Cleburne school officials followed a similar path before deciding to adopt the model policy.

"We were considering the model one, then we looked at the alternative one, then we went back to the model one," Assistant Superintendent Carolyn Cody said.

The Castleberry school district will not adopt the model policy, Superintendent Gary Jones said.

The district plans to adopt either the TASB policy or a version written by Eichelbaum's law firm.

The Grapevine-Colleyville, Mansfield and Arlington school districts, like most others, have not made a decision. The Fort Worth school board will discuss the law at its meeting Tuesday.

Many districts won't have a policy in place by the deadline because "there has not been enough time to make an informed decision," said Joy Baskin, TASB's director of legal services.

Howard, the state representative, said he was surprised by the controversy when he recently returned after nearly a month out of state.

"I understand that the Texas Association of School Boards wants to rewrite the law, which is not their prerogative," Howard said.

Districts do not have to adopt the model policy, so long as they adopt a policy that follows the law.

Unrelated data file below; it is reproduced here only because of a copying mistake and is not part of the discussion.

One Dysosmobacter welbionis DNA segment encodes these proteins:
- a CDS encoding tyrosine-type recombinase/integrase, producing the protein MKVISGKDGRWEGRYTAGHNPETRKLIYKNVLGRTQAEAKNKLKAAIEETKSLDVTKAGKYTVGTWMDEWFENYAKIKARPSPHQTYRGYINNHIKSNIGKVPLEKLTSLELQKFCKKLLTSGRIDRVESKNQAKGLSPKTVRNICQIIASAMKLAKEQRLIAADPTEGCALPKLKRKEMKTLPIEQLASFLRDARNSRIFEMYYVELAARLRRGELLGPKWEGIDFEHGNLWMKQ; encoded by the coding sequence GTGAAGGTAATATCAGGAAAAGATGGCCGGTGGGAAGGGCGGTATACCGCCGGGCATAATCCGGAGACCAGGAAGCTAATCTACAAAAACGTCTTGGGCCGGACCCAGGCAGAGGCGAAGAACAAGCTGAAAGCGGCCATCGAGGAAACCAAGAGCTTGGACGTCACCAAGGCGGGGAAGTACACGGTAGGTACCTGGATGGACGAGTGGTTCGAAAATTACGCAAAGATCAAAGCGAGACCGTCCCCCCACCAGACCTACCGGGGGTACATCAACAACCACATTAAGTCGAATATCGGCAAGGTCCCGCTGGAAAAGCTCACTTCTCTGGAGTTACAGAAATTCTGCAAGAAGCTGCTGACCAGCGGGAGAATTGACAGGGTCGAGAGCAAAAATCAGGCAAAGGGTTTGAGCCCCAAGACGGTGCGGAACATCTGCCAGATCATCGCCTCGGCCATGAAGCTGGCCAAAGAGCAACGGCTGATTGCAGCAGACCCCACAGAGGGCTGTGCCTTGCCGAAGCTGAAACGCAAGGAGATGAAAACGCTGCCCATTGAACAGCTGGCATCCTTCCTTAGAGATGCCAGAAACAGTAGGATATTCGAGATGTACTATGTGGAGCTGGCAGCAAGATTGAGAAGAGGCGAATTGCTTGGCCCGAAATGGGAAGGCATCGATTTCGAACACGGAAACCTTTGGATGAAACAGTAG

But in hindsight, Howard said, it might have been better for the Legislature to mandate the model policy because some "renegade administrators may think they don't have to follow the law."

"That's why we have lawsuits," he said.

Religious Viewpoints Antidiscrimination Act

Questions and answers about the new law, the model policy and the TASB policy.

What does the Religious Viewpoints Antidiscrimination Act require?

A school district must adopt a policy that designates school events where students can speak publicly in any capacity. Graduation is the only event that must be included in that list. Districts may designate other events.

The policy must include "neutral criteria" for selecting students who will speak publicly at the event(s).

Districts can adopt the model policy that accompanies the law, the policy drafted by the Texas Association of School Boards or a policy drafted by their own attorneys.

What are some provisions in the model policy that accompanies the law?

Student speakers will introduce football games, and make opening announcements during the school day and other events to be designated by the district.

Students who are eligible to speak include those in the top two grades of the school who are student council officers, class officers in the school's highest grade, football team captains and students in other positions of honor designated by the district.